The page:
Among Michigan’s 103 state parks, Craig Lake State Park is renowned for being the most secluded. Nestled in the central Upper Peninsula, this hidden treasure epitomizes the ultimate outdoor haven.
Craig Lake State Park, with its picturesque trails, peaceful lakes, abundant wildlife, and rustic camping experiences, offers an unparalleled opportunity for travelers to experience the raw beauty and tranquility of Michigan’s wilderness. It’s a perfect retreat for those looking to connect with nature away from the busy world.
About Craig Lake State Park
Craig Lake State Park spans a little more than 13 square miles across Marquette and Baraga counties on land that was once the property of former Miller Brewing Company President, Frederick Miller.
His influence can still be felt in the park today. He built both of the park’s rental cabins, and three of the park’s six lakes are named for his kids: Claire, Craig, and Teddy. A neighboring lake NW of the park has recently been named “High Life Lake.”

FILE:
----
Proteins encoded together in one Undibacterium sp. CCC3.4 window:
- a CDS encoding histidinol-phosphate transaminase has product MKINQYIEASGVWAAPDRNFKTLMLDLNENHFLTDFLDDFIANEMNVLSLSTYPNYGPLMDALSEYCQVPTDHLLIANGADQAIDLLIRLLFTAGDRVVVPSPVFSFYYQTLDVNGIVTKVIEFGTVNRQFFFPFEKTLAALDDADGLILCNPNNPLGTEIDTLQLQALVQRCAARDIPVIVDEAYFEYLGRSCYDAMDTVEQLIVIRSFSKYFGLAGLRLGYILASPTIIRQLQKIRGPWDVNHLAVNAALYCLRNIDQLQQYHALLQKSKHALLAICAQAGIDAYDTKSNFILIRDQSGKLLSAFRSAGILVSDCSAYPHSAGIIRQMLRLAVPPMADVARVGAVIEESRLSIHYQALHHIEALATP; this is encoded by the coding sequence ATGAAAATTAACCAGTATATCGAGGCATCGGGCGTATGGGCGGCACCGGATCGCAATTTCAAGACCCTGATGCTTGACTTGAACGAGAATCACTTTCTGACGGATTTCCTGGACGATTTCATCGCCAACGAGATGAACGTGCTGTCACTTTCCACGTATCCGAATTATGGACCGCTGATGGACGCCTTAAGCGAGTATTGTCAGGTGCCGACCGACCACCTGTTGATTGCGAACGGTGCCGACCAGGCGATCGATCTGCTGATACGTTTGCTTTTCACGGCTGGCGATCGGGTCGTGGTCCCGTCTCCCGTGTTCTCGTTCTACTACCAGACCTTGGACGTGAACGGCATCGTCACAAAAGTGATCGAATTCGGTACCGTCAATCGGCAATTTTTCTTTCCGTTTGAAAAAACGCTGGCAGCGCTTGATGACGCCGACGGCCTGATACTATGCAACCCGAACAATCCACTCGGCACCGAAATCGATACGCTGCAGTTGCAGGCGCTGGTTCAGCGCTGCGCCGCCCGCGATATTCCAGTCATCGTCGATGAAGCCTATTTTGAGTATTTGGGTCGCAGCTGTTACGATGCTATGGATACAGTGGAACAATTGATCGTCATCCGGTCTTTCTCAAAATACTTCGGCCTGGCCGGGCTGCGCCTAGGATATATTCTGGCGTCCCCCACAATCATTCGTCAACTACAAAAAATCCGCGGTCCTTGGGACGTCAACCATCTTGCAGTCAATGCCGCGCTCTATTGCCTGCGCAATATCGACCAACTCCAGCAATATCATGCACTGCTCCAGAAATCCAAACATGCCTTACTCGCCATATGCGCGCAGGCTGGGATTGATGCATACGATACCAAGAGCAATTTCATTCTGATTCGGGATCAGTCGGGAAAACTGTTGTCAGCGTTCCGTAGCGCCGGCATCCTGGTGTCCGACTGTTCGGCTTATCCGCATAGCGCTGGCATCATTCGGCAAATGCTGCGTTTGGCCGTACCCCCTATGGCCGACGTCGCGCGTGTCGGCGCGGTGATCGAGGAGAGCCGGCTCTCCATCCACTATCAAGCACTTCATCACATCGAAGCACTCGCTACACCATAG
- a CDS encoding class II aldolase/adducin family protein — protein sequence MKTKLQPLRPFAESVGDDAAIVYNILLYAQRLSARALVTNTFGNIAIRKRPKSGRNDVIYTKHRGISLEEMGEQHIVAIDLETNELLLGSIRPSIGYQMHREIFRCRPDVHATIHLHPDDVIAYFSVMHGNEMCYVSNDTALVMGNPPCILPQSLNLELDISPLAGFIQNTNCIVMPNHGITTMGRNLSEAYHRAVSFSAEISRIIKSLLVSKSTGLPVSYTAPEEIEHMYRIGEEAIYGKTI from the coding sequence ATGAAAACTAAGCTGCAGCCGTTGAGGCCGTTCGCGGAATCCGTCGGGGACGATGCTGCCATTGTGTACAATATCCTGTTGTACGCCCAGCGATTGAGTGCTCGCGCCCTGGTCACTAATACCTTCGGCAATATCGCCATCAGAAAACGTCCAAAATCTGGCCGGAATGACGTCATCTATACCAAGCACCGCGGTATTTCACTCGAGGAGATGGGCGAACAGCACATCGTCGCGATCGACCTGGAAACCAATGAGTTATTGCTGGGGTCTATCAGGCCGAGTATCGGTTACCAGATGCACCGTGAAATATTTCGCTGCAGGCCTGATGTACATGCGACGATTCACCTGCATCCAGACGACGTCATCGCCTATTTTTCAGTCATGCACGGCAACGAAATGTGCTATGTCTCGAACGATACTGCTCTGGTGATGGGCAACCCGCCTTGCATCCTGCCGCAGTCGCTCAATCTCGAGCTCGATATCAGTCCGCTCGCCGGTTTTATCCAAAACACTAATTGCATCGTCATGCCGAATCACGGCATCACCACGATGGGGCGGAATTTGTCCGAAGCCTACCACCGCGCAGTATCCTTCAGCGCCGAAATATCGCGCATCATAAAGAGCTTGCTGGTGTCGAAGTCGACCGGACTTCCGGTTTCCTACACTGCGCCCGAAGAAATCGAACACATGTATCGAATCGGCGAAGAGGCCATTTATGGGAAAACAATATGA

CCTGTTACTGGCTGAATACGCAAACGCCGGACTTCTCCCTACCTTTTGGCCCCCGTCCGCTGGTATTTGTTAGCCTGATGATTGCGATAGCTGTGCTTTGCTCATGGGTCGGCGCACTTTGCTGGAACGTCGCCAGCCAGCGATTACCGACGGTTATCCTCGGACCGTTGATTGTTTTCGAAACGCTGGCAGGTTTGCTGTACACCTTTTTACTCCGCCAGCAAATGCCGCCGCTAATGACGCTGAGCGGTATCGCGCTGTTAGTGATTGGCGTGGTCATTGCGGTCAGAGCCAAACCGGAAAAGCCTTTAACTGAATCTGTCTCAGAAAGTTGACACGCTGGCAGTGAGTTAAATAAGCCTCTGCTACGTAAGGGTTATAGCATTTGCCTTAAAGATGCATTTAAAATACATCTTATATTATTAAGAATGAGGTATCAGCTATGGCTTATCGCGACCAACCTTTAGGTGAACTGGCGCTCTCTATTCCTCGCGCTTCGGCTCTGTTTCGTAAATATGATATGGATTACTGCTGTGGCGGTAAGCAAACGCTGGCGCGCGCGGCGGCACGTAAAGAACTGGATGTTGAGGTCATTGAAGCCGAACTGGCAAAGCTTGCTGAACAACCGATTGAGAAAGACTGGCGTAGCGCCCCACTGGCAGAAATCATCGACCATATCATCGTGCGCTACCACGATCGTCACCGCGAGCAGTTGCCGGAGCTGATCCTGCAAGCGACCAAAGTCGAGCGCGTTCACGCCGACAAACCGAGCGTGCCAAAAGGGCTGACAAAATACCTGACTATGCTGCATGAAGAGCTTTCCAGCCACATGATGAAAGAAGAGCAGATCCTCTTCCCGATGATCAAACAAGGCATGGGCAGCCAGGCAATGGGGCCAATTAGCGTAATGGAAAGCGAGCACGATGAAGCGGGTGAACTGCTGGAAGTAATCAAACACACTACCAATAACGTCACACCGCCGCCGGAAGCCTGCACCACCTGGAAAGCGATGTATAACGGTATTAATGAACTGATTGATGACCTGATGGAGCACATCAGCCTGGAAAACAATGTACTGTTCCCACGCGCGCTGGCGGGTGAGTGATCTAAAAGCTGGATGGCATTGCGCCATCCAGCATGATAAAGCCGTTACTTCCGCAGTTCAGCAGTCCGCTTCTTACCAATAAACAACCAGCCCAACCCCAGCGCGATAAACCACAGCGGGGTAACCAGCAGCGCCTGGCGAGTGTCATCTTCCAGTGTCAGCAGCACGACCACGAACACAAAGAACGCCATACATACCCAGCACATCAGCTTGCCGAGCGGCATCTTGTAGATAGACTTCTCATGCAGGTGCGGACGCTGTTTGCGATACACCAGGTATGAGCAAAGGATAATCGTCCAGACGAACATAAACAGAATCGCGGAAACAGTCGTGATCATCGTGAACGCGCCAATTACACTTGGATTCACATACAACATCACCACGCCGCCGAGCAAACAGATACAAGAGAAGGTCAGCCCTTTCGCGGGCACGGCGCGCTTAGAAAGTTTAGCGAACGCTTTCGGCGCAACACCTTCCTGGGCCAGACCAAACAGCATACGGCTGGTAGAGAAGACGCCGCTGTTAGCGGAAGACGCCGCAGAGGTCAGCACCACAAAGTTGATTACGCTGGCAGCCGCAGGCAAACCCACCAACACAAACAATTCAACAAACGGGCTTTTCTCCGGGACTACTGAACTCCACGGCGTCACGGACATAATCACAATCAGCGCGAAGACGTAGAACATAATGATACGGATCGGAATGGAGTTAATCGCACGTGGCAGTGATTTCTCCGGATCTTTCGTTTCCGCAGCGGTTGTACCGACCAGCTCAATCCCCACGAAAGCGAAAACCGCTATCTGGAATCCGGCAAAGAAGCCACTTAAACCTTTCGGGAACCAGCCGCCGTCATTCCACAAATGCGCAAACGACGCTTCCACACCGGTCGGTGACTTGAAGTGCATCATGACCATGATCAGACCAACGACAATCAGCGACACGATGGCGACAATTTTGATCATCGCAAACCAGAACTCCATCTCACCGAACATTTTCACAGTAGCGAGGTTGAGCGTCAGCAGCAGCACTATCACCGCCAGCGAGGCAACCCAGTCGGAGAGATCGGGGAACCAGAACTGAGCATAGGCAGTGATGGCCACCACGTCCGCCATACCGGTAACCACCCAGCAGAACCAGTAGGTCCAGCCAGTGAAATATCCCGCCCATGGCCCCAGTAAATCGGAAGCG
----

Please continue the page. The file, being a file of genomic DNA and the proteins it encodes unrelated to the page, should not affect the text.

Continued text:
When Miller died in 1954, the family sold the land to a logging company. In 1966, the State of Michigan purchased more than 2,000 acres of his estate, and the park was established in 1967. It now spans more than 9,700 acres in Baraga and Marquette Counties.
Getting to Craig Lake State Park
Craig Lake State Park’s primary entrance is situated approximately 40 miles west of Marquette on US-41 in Michigan’s Upper Peninsula. In winter, the state does not maintain the access road. An open/closed indicator on the entrance sign informs visitors about the road’s passability for vehicles.
Travelers making their way to Craig Lake State Park should head one mile west of Michigamme and turn onto Craig Lake Road, following signs for the park. Approximately seven to eight miles down the access road, there is a small dirt parking lot.